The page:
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Darwin Correspondence Project

From M. T. Masters   [before 13 December 1877]1

Gard. Chron. | 41 Wellington Street | Covent Garden

My dear Sir

I am greatly obliged to you for forwarding the interesting specimen of “self containedness” if I may coin such a word— I propose to have a figure made of it— Of course you are aware that some of the Bromeliads will flower under similar treatment  I do not know if seeds have ever been obtained in this way but it would be interesting to note their degree of vitality if produced.2

Your plant is evidently a Cotyledon of the § Echeveria—and I think it is the plant called in gardens Echeveria fulgens (see figure in Saunders’ Refugium tab 64. Vol. 1)3   I will however make further enquiries from Mr Baker who monographed the genus and will let you know the result4

With renewed thanks | faithfully yrs. | Maxwell. T. Masters

Charles Darwin Esq LLD &c


The date is established by the relationship between this letter and the letter from M. T. Masters, [13 December 1877].
CD had sent Masters a flowering branch and evidently asked Masters to identify the species (letter to M. T. Masters, [6–12 December 1877]). Bromeliads (family Bromeliaceae) are epiphytes in their natural environment, growing on trees, stumps, and decaying branches. In his letter to Masters of [6–12 December 1877], CD described how he had suspended the cut branch of his plant in his study.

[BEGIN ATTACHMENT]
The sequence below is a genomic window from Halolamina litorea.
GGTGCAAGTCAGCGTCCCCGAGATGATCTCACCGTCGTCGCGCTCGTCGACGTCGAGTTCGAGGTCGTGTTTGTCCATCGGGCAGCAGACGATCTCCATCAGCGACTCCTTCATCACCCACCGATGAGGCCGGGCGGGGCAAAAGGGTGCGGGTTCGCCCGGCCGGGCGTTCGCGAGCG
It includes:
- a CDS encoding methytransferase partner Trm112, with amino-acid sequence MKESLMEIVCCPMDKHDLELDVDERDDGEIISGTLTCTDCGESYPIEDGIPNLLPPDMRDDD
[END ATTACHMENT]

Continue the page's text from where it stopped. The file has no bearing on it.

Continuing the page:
Cotyledon is a genus in the family Crassulaceae (stonecrop or orpine). Echeveria was considered a subgenus of Cotyledon by many authors, but a genus by others (see Refugium botanicum 1: Tab. 56 and preceding text). William Wilson Saunders was the editor of Refugium botanicum.
John Gilbert Baker had described the genus Cotyledon within the natural order Crassulaceae in Refugium botanicum 1: Tab. 56–72.


Refugium botanicum: Refugium botanicum; or, figures and descriptions from living specimens, of little known or new plants of botanical interest. Edited by William Wilson Saunders, descriptions by Heinrich Gustav Reichenbach and John Gilbert Baker. 5 vols. London: John Van Voorst. 1868–79.


Thanks CD for his specimen of "self-containedness". Some of the bromeliads will flower under similar treatment, but MTM does not know whether they seed.

Letter details

Letter no.
Maxwell Tylden Masters
Charles Robert Darwin
Sent from
Gardeners’ Chronicle
Source of text
DAR 171: 65
Physical description

Please cite as

Darwin Correspondence Project, “Letter no. 4888,” accessed on 31 July 2021,